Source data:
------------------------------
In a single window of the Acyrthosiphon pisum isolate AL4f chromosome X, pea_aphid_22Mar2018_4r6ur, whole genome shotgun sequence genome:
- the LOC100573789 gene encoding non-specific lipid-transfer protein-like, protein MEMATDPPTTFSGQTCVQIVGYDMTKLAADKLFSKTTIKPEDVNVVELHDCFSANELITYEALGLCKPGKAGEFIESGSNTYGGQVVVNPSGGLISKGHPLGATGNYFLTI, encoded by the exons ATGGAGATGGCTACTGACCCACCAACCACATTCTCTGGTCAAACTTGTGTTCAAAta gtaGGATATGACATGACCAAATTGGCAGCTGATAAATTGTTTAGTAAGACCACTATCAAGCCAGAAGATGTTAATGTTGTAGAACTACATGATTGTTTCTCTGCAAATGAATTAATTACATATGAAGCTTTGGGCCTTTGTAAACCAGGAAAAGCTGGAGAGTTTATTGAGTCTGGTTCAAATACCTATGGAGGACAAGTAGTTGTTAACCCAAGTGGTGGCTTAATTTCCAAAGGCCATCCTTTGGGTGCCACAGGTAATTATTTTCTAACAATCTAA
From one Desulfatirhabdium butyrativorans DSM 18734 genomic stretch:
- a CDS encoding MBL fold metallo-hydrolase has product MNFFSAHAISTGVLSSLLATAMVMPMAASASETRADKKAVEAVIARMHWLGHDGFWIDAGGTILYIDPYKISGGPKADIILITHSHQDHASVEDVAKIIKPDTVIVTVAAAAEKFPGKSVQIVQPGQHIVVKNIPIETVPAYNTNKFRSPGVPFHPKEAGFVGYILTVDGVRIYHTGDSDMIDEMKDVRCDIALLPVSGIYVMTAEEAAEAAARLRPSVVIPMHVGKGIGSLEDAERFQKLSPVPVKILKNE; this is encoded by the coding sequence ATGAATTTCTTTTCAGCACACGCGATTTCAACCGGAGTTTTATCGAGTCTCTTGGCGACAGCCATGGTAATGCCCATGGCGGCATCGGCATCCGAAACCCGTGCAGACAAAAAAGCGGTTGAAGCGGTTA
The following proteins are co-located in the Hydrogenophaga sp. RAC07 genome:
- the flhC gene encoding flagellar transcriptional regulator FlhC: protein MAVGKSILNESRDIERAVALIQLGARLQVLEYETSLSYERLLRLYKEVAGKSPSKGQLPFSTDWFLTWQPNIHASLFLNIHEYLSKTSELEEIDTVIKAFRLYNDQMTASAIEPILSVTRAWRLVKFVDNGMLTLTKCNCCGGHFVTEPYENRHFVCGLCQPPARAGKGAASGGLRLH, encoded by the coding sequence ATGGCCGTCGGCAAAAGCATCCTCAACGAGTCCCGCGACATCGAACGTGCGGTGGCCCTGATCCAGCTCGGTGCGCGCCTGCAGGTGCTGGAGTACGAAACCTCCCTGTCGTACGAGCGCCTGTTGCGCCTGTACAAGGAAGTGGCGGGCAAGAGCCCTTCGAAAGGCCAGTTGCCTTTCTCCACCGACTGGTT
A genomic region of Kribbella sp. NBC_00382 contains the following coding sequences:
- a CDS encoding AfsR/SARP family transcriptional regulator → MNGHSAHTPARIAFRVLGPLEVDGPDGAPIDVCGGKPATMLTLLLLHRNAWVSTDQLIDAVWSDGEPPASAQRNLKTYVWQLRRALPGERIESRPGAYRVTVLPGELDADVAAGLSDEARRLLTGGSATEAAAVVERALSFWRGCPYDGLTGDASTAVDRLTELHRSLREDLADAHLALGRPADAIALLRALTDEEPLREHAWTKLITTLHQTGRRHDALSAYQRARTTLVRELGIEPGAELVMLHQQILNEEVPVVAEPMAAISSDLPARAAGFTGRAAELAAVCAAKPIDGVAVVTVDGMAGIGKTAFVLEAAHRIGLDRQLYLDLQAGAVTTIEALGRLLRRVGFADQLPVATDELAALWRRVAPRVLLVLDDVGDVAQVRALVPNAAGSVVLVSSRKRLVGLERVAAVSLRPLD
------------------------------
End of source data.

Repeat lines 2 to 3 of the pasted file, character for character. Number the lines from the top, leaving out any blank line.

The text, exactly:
- the LOC100573789 gene encoding non-specific lipid-transfer protein-like, protein MEMATDPPTTFSGQTCVQIVGYDMTKLAADKLFSKTTIKPEDVNVVELHDCFSANELITYEALGLCKPGKAGEFIESGSNTYGGQVVVNPSGGLISKGHPLGATGNYFLTI, encoded by the exons ATGGAGATGGCTACTGACCCACCAACCACATTCTCTGGTCAAACTTGTGTTCAAAta gtaGGATATGACATGACCAAATTGGCAGCTGATAAATTGTTTAGTAAGACCACTATCAAGCCAGAAGATGTTAATGTTGTAGAACTACATGATTGTTTCTCTGCAAATGAATTAATTACATATGAAGCTTTGGGCCTTTGTAAACCAGGAAAAGCTGGAGAGTTTATTGAGTCTGGTTCAAATACCTATGGAGGACAAGTAGTTGTTAACCCAAGTGGTGGCTTAATTTCCAAAGGCCATCCTTTGGGTGCCACAGGTAATTATTTTCTAACAATCTAA
From one Desulfatirhabdium butyrativorans DSM 18734 genomic stretch: